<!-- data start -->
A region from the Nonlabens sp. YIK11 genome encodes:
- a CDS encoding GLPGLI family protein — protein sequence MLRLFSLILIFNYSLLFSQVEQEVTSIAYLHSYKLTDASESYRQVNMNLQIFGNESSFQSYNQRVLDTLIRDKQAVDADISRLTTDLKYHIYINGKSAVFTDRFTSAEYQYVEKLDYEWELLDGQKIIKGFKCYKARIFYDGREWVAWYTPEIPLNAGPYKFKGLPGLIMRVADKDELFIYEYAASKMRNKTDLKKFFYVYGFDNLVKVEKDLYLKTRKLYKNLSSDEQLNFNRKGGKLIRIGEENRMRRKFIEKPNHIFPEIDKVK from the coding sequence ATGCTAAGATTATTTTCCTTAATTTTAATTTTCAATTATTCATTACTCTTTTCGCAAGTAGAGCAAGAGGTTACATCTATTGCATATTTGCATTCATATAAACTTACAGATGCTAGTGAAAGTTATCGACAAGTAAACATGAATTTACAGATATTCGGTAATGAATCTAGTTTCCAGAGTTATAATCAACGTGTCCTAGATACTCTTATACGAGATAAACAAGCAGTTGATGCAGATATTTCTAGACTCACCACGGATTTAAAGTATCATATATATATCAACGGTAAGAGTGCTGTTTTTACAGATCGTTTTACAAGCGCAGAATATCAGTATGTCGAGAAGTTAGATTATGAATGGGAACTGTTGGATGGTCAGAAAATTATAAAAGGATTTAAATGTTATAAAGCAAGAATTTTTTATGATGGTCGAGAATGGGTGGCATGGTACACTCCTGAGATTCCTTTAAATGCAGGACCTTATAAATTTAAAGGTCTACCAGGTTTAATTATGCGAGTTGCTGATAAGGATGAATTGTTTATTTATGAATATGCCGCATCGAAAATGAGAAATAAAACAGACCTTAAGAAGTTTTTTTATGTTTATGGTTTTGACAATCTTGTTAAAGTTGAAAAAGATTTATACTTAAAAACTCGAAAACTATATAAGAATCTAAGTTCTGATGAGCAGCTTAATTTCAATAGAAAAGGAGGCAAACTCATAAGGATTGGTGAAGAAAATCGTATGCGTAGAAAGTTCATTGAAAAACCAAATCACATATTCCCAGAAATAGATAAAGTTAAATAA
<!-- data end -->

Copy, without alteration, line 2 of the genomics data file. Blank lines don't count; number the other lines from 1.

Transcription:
- a CDS encoding GLPGLI family protein — protein sequence MLRLFSLILIFNYSLLFSQVEQEVTSIAYLHSYKLTDASESYRQVNMNLQIFGNESSFQSYNQRVLDTLIRDKQAVDADISRLTTDLKYHIYINGKSAVFTDRFTSAEYQYVEKLDYEWELLDGQKIIKGFKCYKARIFYDGREWVAWYTPEIPLNAGPYKFKGLPGLIMRVADKDELFIYEYAASKMRNKTDLKKFFYVYGFDNLVKVEKDLYLKTRKLYKNLSSDEQLNFNRKGGKLIRIGEENRMRRKFIEKPNHIFPEIDKVK from the coding sequence ATGCTAAGATTATTTTCCTTAATTTTAATTTTCAATTATTCATTACTCTTTTCGCAAGTAGAGCAAGAGGTTACATCTATTGCATATTTGCATTCATATAAACTTACAGATGCTAGTGAAAGTTATCGACAAGTAAACATGAATTTACAGATATTCGGTAATGAATCTAGTTTCCAGAGTTATAATCAACGTGTCCTAGATACTCTTATACGAGATAAACAAGCAGTTGATGCAGATATTTCTAGACTCACCACGGATTTAAAGTATCATATATATATCAACGGTAAGAGTGCTGTTTTTACAGATCGTTTTACAAGCGCAGAATATCAGTATGTCGAGAAGTTAGATTATGAATGGGAACTGTTGGATGGTCAGAAAATTATAAAAGGATTTAAATGTTATAAAGCAAGAATTTTTTATGATGGTCGAGAATGGGTGGCATGGTACACTCCTGAGATTCCTTTAAATGCAGGACCTTATAAATTTAAAGGTCTACCAGGTTTAATTATGCGAGTTGCTGATAAGGATGAATTGTTTATTTATGAATATGCCGCATCGAAAATGAGAAATAAAACAGACCTTAAGAAGTTTTTTTATGTTTATGGTTTTGACAATCTTGTTAAAGTTGAAAAAGATTTATACTTAAAAACTCGAAAACTATATAAGAATCTAAGTTCTGATGAGCAGCTTAATTTCAATAGAAAAGGAGGCAAACTCATAAGGATTGGTGAAGAAAATCGTATGCGTAGAAAGTTCATTGAAAAACCAAATCACATATTCCCAGAAATAGATAAAGTTAAATAA